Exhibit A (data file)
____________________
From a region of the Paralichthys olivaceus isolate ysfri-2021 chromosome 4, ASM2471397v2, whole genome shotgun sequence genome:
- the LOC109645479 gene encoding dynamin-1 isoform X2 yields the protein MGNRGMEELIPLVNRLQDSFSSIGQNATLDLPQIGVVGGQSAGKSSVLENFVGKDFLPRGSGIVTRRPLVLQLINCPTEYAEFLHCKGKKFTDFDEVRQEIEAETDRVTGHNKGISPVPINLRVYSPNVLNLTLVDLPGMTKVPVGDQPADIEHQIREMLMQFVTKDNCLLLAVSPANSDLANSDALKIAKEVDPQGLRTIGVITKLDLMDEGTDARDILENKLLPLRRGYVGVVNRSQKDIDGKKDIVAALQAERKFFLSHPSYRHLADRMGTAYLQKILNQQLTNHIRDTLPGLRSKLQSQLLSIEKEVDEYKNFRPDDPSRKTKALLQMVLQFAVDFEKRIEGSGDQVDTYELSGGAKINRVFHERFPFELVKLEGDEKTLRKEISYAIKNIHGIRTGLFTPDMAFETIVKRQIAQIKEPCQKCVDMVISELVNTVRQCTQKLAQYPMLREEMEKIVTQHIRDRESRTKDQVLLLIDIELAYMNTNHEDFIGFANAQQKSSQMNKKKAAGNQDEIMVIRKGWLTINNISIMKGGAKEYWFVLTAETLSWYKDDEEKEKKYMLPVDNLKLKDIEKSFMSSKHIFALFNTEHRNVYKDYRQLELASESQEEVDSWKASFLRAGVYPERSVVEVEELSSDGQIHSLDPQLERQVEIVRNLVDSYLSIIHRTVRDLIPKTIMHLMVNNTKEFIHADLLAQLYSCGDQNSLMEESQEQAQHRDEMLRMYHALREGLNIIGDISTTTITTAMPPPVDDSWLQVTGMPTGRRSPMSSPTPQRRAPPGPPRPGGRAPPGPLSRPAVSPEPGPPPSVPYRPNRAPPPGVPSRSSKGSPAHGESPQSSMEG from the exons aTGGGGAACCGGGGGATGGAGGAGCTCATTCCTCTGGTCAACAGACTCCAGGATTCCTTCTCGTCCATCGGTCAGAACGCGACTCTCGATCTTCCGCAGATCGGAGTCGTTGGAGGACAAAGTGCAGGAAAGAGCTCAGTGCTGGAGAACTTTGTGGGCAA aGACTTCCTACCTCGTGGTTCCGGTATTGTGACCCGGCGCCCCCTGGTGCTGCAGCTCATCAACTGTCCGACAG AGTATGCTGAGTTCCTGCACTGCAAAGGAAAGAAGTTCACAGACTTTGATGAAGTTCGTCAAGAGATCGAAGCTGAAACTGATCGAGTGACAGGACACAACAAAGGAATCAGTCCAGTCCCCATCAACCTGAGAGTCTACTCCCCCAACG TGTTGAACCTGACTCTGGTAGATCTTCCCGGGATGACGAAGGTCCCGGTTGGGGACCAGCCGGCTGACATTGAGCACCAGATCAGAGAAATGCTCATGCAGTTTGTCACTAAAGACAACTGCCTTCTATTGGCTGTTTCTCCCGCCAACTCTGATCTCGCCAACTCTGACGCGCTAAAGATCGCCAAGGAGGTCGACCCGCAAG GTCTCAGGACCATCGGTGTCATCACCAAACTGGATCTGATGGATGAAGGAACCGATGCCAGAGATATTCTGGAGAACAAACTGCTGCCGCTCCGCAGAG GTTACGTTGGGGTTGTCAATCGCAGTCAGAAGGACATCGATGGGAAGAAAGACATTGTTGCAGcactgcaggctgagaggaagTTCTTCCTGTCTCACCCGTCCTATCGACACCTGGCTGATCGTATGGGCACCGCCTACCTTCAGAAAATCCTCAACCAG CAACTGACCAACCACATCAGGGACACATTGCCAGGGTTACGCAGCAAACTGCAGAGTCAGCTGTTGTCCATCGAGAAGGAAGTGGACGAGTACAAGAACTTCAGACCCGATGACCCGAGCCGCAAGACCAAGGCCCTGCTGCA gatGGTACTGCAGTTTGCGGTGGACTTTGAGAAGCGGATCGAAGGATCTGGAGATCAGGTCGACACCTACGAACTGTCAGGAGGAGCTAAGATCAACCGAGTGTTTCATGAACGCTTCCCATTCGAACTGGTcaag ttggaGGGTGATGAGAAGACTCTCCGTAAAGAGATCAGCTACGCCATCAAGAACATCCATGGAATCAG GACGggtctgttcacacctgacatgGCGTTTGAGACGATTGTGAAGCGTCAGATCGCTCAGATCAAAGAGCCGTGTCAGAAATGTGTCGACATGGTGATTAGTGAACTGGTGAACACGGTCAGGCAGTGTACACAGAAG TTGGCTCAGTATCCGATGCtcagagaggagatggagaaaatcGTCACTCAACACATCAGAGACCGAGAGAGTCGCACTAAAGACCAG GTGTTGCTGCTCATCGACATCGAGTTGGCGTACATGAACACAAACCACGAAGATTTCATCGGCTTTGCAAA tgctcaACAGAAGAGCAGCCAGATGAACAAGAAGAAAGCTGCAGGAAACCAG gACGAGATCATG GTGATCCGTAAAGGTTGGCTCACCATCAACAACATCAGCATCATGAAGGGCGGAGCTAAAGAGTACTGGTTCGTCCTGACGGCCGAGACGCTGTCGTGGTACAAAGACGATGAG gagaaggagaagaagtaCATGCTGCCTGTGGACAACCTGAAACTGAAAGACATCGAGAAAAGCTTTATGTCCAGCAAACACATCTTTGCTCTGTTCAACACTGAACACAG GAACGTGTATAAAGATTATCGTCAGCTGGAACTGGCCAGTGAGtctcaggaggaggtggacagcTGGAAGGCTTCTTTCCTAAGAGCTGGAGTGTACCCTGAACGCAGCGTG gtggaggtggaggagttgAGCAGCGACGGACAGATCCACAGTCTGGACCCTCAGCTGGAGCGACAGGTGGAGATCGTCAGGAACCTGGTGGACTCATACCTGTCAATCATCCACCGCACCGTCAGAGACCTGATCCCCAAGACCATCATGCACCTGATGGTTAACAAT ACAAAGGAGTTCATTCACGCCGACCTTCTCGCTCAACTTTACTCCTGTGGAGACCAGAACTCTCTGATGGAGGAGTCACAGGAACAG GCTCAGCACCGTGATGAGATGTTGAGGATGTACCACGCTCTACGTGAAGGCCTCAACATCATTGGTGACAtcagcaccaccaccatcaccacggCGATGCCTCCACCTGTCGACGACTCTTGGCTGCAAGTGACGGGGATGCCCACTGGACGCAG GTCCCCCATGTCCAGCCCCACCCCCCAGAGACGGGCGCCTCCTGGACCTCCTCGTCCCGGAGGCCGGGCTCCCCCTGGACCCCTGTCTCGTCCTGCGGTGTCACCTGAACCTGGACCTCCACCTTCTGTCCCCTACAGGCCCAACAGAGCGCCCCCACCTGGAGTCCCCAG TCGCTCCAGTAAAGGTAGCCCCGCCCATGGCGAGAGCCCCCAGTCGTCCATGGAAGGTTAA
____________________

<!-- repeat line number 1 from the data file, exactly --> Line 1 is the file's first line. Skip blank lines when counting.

From a region of the Paralichthys olivaceus isolate ysfri-2021 chromosome 4, ASM2471397v2, whole genome shotgun sequence genome: